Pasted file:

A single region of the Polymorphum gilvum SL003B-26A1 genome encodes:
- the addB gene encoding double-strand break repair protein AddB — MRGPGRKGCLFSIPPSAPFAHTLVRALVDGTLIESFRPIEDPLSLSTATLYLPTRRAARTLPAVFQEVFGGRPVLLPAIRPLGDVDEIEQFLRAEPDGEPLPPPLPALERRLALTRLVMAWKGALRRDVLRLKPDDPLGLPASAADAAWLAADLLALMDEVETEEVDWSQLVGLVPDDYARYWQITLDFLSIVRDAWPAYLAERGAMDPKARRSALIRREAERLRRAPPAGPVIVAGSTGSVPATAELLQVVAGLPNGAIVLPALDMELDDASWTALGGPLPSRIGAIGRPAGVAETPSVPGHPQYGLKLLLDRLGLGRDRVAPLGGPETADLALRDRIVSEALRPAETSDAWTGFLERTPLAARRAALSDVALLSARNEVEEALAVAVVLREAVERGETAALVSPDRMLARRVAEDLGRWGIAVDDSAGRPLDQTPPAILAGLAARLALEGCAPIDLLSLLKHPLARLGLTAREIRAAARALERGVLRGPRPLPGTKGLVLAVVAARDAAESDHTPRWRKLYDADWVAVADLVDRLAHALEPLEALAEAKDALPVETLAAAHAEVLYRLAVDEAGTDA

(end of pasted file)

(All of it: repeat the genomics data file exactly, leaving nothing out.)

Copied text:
A single region of the Polymorphum gilvum SL003B-26A1 genome encodes:
- the addB gene encoding double-strand break repair protein AddB — MRGPGRKGCLFSIPPSAPFAHTLVRALVDGTLIESFRPIEDPLSLSTATLYLPTRRAARTLPAVFQEVFGGRPVLLPAIRPLGDVDEIEQFLRAEPDGEPLPPPLPALERRLALTRLVMAWKGALRRDVLRLKPDDPLGLPASAADAAWLAADLLALMDEVETEEVDWSQLVGLVPDDYARYWQITLDFLSIVRDAWPAYLAERGAMDPKARRSALIRREAERLRRAPPAGPVIVAGSTGSVPATAELLQVVAGLPNGAIVLPALDMELDDASWTALGGPLPSRIGAIGRPAGVAETPSVPGHPQYGLKLLLDRLGLGRDRVAPLGGPETADLALRDRIVSEALRPAETSDAWTGFLERTPLAARRAALSDVALLSARNEVEEALAVAVVLREAVERGETAALVSPDRMLARRVAEDLGRWGIAVDDSAGRPLDQTPPAILAGLAARLALEGCAPIDLLSLLKHPLARLGLTAREIRAAARALERGVLRGPRPLPGTKGLVLAVVAARDAAESDHTPRWRKLYDADWVAVADLVDRLAHALEPLEALAEAKDALPVETLAAAHAEVLYRLAVDEAGTDA